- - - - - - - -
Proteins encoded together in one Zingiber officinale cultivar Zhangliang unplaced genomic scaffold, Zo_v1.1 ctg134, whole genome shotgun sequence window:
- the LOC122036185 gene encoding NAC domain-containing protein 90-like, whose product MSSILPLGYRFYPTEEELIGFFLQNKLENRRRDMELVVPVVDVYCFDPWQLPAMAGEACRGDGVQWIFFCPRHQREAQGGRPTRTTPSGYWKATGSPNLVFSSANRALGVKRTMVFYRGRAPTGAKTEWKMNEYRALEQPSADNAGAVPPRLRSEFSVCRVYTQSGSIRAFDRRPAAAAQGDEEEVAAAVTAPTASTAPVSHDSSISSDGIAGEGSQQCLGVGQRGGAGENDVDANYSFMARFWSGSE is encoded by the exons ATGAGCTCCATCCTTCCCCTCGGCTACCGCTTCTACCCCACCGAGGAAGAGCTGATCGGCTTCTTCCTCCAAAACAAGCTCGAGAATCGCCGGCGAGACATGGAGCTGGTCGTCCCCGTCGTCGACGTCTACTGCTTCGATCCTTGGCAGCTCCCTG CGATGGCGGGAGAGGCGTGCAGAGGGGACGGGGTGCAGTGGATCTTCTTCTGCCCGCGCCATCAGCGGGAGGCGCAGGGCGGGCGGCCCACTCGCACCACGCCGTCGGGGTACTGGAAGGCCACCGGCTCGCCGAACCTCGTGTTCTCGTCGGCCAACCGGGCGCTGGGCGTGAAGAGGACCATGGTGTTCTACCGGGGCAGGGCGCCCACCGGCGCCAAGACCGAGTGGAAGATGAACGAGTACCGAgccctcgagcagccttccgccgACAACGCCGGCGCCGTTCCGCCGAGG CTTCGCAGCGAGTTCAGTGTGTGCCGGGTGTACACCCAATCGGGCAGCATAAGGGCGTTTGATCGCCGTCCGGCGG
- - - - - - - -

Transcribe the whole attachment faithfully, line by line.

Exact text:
Proteins encoded together in one Zingiber officinale cultivar Zhangliang unplaced genomic scaffold, Zo_v1.1 ctg134, whole genome shotgun sequence window:
- the LOC122036185 gene encoding NAC domain-containing protein 90-like, whose product MSSILPLGYRFYPTEEELIGFFLQNKLENRRRDMELVVPVVDVYCFDPWQLPAMAGEACRGDGVQWIFFCPRHQREAQGGRPTRTTPSGYWKATGSPNLVFSSANRALGVKRTMVFYRGRAPTGAKTEWKMNEYRALEQPSADNAGAVPPRLRSEFSVCRVYTQSGSIRAFDRRPAAAAQGDEEEVAAAVTAPTASTAPVSHDSSISSDGIAGEGSQQCLGVGQRGGAGENDVDANYSFMARFWSGSE is encoded by the exons ATGAGCTCCATCCTTCCCCTCGGCTACCGCTTCTACCCCACCGAGGAAGAGCTGATCGGCTTCTTCCTCCAAAACAAGCTCGAGAATCGCCGGCGAGACATGGAGCTGGTCGTCCCCGTCGTCGACGTCTACTGCTTCGATCCTTGGCAGCTCCCTG CGATGGCGGGAGAGGCGTGCAGAGGGGACGGGGTGCAGTGGATCTTCTTCTGCCCGCGCCATCAGCGGGAGGCGCAGGGCGGGCGGCCCACTCGCACCACGCCGTCGGGGTACTGGAAGGCCACCGGCTCGCCGAACCTCGTGTTCTCGTCGGCCAACCGGGCGCTGGGCGTGAAGAGGACCATGGTGTTCTACCGGGGCAGGGCGCCCACCGGCGCCAAGACCGAGTGGAAGATGAACGAGTACCGAgccctcgagcagccttccgccgACAACGCCGGCGCCGTTCCGCCGAGG CTTCGCAGCGAGTTCAGTGTGTGCCGGGTGTACACCCAATCGGGCAGCATAAGGGCGTTTGATCGCCGTCCGGCGG